As the building gets older, more frequent repairs and maintenance are required. The charges for these services have almost doubled.
Manuel's hope is to soon provide health insurance for all of our employees again. We want to be ahead of the upcoming federal mandates. For decades we proudly provided it, but like so many small businesses trying to stay competitive, we were forced to drop it when we confronted years of nearly 30% premium increases and of competing against businesses that did not provide it.
I never liked dropping this commitment to our staff and wished it had been otherwise. Now that the competitive field will be level, we will begin to provide this benefit again. However, it will still require a heavy investment, 40 to 60 thousand dollars a year in early estimates.
I have rushed through the items with you, but here every day the fight against price increases is a tedious daily grind and battle. Everything we normally do to keep costs and prices low is now exhausted, and we are left with no choice but to implement some changes.
Menu price increases will be in effect very soon, always an absolute last resort for Manuel's.
In the past we have favored targeted price increases, focusing only on items with major cost increases. But after running the numbers, this unfortunately is impossible this time. Instead we are looking at mostly modest price increases across the board, which spreads the burden and meets our needs.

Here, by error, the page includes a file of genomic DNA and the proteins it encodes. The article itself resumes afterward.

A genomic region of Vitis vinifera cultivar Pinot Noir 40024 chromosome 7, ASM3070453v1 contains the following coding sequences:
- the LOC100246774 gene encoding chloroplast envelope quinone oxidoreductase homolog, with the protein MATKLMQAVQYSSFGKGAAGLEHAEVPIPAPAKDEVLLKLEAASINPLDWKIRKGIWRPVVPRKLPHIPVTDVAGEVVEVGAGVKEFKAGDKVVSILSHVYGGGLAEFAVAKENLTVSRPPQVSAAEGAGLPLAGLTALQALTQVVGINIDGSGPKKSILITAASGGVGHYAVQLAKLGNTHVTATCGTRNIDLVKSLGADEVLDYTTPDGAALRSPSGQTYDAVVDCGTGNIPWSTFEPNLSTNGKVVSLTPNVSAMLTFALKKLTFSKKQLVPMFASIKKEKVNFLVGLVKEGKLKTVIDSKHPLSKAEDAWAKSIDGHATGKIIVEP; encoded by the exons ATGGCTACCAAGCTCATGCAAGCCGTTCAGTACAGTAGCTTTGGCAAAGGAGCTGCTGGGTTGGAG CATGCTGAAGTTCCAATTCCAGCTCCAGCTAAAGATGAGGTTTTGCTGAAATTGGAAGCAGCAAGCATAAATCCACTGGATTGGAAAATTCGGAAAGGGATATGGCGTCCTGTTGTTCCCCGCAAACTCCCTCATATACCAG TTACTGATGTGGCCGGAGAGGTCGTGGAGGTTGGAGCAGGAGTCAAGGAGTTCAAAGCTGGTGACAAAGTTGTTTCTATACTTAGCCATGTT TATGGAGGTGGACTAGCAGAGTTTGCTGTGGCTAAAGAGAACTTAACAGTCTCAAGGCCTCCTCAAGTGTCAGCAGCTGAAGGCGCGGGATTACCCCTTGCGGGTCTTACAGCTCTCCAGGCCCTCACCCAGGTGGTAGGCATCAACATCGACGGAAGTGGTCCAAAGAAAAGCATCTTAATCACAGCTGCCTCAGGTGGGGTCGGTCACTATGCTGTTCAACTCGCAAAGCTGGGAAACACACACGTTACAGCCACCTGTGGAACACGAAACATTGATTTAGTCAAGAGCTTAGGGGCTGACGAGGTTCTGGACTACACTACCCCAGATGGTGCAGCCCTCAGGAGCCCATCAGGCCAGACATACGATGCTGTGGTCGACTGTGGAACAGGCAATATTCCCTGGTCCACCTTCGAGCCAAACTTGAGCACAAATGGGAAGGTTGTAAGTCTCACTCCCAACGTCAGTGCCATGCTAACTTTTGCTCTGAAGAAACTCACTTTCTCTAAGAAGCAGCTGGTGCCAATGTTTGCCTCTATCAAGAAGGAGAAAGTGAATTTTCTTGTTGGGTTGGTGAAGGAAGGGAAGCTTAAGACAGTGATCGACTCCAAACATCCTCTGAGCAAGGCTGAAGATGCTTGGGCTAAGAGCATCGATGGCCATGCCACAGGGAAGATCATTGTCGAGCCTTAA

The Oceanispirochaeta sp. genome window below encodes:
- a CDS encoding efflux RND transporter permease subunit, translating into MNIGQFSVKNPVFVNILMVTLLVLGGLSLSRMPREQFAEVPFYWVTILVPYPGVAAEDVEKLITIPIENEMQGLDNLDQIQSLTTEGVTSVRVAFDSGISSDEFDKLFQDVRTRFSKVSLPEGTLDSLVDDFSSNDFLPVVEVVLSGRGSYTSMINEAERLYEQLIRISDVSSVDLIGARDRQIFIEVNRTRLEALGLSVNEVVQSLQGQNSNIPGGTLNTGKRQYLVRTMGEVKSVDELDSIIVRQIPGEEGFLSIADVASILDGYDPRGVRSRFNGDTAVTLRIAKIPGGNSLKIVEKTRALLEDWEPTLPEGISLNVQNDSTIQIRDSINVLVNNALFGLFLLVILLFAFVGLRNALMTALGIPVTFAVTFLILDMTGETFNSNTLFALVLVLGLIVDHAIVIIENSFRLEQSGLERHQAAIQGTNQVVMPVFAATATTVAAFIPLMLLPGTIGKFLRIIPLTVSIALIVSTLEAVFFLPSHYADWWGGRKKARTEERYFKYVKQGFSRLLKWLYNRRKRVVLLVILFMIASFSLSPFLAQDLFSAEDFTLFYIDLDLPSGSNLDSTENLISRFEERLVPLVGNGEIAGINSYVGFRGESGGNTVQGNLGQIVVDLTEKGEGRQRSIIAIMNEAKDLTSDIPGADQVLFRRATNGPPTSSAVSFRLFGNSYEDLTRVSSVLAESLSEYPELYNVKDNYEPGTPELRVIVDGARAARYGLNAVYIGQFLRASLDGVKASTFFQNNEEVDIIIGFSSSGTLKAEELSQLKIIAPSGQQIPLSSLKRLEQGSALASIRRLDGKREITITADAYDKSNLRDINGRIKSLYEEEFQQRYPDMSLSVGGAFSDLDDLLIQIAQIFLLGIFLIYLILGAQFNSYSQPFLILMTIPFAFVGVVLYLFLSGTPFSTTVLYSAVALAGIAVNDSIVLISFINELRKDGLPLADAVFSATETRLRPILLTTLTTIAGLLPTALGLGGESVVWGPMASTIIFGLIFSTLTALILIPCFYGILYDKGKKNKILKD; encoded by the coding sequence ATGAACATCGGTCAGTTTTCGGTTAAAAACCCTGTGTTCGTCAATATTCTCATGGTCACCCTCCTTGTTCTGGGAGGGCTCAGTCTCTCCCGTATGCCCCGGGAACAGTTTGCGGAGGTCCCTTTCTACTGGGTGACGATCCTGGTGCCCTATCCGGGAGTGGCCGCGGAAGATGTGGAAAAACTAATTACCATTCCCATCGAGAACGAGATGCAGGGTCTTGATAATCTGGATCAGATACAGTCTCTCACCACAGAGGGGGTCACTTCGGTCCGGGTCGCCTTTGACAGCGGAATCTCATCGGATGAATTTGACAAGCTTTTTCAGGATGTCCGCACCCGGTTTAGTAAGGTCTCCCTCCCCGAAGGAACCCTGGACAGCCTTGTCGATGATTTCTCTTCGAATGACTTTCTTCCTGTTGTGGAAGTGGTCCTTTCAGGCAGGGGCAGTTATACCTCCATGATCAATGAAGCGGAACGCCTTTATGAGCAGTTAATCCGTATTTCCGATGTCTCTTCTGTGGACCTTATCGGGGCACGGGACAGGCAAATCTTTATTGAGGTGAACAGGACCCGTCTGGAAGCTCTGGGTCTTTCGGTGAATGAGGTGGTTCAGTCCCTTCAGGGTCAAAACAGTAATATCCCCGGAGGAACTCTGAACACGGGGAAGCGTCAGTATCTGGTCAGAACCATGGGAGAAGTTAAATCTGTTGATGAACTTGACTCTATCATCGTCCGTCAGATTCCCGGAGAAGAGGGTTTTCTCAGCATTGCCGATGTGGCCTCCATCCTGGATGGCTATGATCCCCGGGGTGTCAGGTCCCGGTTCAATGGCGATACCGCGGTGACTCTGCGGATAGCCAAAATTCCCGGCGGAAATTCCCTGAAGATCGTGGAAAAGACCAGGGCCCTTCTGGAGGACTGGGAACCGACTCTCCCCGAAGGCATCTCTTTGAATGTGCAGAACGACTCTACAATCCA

However, a few items like our tuna will go up by as much as $1.25 per item. FYI: tuna before the Japan tsunami was around $5.50 a pound, and now I am happy to get it at $11.25 a pound.
In addition to the menu increase, our hours will be changing soon.
We will open Monday - Friday at 11 am, Saturday and Sunday at 9:30 am. Brunch will be served from 9:30 am - 2 pm Saturday and Sunday. We will close at 1 am Tuesday - Saturday and midnight on Sunday and Monday. The kitchen will continue to close one hour before the tavern closes.
The changing of hours helps our employees and helps Manuel's as well. Marta has cut some service routes and reduced hours. This reduction in public transportation has made staffing at night very hard. Reducing our late hours gets people home, increases security and cuts cost.
A plan is underway to be completely smoke free by January 2014. Customer request and event coordinators continue to mention smoking as a problem here. Within a month the only smoking area available at Manuel's will be in the main bar and that will end in January 2014.
If we are truly the business I think we are, and you are truly the customer I know you to be, then I know you will understand and continue to support us.
If you value honesty, please know I have been honest with you about our dilemma. It is scary and keeps me awake some nights. These changes are the best answers I have at the moment. They were conceived through lots of thought and meditation. I have not seen an alternative.
I pray you understand and continue to love and support Manuel's.
Owner and General Manager